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In 1935 in New York the publishing house of Harrison Smith and Robert Haas published George Dangerfield's The Strange Death of Liberal England. Now, fifty years later, the book is as vital, if not more so, as when it was first published. It was quite appropriate that the book, and its author, were celebrated last Spring at a meeting of the Pacific Coast Conference on British Studies at San Luis Obispo in California, quite close to Santa Barbara where Dangerfield lives overlooking the Pacific ocean. Even nicer, perhaps, is that in this year we shall see Halley's Comet again, which Dangerfield remembers having seen as a child, and being told that it would not appear again in his lifetime. The comet appears on the first page of the book (heralding the dazzling prose to come), observed by the Prime Minister, Herbert Henry Asquith, from the deck of the Admiralty yacht Enchantress, “to blaze forth the death of a king”: Edward VII.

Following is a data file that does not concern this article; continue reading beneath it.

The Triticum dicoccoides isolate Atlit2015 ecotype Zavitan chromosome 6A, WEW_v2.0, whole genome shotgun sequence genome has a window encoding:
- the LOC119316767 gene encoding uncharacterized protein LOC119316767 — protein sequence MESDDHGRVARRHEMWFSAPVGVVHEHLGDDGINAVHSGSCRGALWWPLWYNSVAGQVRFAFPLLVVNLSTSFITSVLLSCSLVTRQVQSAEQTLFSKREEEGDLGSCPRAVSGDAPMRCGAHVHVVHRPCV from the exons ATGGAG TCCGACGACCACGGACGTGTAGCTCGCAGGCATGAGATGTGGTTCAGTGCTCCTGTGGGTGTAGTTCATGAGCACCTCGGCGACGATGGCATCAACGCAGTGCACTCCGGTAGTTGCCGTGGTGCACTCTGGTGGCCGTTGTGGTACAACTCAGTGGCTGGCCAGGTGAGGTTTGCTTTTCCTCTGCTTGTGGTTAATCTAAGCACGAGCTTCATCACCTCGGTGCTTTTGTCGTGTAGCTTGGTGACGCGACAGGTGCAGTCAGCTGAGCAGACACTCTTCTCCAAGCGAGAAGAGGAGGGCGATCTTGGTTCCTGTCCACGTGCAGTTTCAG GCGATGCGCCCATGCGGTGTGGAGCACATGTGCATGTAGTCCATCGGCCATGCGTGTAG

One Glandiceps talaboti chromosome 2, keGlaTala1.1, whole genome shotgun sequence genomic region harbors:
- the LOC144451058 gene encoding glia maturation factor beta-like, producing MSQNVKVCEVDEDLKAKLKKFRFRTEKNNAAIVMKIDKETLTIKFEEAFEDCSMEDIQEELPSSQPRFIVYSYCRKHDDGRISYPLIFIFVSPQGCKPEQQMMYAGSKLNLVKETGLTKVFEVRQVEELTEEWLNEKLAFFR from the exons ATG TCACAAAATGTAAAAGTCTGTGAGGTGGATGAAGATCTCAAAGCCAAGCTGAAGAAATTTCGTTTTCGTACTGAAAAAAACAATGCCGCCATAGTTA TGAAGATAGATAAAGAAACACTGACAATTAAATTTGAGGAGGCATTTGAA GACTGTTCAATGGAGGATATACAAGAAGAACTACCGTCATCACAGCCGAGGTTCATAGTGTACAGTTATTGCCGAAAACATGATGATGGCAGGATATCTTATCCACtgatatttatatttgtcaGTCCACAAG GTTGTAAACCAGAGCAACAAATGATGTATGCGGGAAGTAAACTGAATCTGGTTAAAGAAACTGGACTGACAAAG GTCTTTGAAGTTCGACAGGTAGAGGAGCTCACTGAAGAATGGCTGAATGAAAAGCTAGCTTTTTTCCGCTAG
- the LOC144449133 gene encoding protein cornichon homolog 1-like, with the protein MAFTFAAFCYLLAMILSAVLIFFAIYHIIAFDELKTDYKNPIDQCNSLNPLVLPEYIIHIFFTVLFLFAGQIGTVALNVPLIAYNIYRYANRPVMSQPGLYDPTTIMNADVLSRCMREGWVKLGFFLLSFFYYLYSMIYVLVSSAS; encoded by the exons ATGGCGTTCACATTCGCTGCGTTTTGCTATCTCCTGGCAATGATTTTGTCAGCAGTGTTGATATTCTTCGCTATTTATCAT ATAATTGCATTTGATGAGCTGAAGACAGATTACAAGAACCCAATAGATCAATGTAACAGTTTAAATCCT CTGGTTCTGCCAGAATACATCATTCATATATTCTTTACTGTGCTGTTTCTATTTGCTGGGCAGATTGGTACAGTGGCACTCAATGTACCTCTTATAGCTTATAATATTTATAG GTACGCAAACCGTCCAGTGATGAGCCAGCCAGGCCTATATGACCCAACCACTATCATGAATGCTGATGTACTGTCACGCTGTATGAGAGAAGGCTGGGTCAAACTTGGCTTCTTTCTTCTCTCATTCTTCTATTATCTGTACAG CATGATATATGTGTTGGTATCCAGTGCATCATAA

The Strange Death of Liberal England has had, eventually, a strong impact upon the historical profession, as well as something of an odd history. The original publishers quite soon went out of business and the book was not kept in print in America. It was published a year later in England for the first time by Constable, but in a slightly truncated form without the important epilogue on Rupert Brooke. Over the next twenty-six years it was a book known only, I believe, by a few, recommended by word of mouth and not, on the whole, given much attention by the historical profession or the reading public.